Monday, January 31, 2011

BOOK REVIEW: Power Unbound: Dream of Asarlai Book Two By Nicole Murphy

Power Unbound: Dream of Asarlai Book Two By Nicole Murphy

ISBN: 9780732291624

On Sale: 1/01/2011

Format: Paperback

Trimsize: 179 x 113 x 27 mm

Pages: 416

RRP: $22.99

Book Description

For centuries, the gadda have worked to keep their identity secret from the rapidly expanding human race. All this is now at risk - the most terrible of gadda teachings, the Forbidden Texts, have been stolen and the race is on to find them.

Ione Gorton may have got her best friend back from Australia, but Maggie′s elevation to the ranks of the guardian’s means that she′s not around as much.

And when Stephen O′Malley, almost the youngest (and definitely the hottest) ever candidate for the sixth-order test, needs a place to stay after still more strange violence hits Sclossin, Ione is all too happy to lend a hand ...

But Ione, like Maggie before her, is soon a target for the forces behind the theft of the Forbidden Texts, and the now-urgent search for the artefact will change life for gadda and human alike.


Power Unbound is the second novel in the Dream of Asarli series, and follows on from book one, The Secret Ones quite nicely. Unlike many other sequels, Power Unbound is a very self contained story and can be enjoyed by the reader regardless of if they have read Nicole’s first book in the series. This is a pretty mean feat as many series tend to recap previous books so much that it pulls the reader out of the story, especially those followers who have been reading from the first book.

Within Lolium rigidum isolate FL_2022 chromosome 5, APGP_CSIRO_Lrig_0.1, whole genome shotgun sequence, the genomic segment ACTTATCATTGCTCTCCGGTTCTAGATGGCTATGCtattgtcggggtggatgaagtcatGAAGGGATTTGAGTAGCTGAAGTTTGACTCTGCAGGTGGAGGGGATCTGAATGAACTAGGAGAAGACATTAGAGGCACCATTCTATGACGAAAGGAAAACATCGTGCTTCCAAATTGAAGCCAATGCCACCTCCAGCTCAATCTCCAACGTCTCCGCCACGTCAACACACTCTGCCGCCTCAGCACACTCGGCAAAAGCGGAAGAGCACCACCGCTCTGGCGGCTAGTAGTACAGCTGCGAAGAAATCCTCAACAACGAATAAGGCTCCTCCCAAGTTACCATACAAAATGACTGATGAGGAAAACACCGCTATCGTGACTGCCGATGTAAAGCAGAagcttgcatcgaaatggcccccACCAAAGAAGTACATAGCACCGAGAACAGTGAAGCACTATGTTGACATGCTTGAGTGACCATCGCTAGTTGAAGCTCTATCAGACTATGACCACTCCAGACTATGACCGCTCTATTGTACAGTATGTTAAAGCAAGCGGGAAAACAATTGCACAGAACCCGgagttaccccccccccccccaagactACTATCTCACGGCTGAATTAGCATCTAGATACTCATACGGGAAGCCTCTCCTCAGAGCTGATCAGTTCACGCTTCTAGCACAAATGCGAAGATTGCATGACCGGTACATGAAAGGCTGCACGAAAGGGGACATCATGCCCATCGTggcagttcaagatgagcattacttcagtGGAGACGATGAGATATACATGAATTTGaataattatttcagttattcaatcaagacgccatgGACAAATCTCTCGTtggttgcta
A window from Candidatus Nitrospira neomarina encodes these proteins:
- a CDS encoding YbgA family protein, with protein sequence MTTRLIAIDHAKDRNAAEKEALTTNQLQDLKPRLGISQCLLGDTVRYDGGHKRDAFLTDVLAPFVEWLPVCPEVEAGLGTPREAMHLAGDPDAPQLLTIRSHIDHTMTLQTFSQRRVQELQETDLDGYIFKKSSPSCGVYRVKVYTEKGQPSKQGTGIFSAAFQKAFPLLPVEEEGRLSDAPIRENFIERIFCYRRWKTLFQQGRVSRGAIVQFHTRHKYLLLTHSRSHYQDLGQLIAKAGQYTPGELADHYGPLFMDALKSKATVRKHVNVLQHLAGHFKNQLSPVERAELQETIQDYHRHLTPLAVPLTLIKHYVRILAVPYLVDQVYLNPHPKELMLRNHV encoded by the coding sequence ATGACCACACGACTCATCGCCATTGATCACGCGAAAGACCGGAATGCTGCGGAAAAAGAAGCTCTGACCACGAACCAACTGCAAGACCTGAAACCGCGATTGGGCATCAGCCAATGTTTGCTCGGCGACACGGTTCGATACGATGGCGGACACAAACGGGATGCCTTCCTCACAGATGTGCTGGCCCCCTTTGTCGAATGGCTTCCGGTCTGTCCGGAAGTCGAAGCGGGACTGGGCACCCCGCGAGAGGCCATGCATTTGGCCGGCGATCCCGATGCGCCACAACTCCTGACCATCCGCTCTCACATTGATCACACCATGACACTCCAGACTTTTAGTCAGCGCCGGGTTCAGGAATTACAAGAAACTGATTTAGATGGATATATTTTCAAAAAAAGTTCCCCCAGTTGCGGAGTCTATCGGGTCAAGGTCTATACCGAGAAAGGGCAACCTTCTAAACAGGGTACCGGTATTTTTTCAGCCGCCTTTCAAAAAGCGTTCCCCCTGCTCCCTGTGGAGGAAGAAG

Murphy’s ability to create a new world within the familiar setting of our own is spectacular. The book is set in Ireland in a town called Sclossin inhabited by a race known as the Gadda. It is a majestic piece of writing with the Gadda and Human worlds sitting side by side with some interaction between the races without the knowledge of the humans.

The main character is Ione, a Gadda without magical powers common to her race. Murphy creates a great deal of sympathy in the reader by developing this powerless, magical being that relies on the ever so mundane human method for living. She appears so un-evolved compared to the rest of her race, who are able to complete just about every routine and everyday task by mystical means.

I love the Irish setting as well, there is just something erotic about the accent of an Irish lady and imagining the characters speaking with this dialect makes the book even more interesting for me.

This is a great, easy to read series and one that I look forward to reading many more books in.

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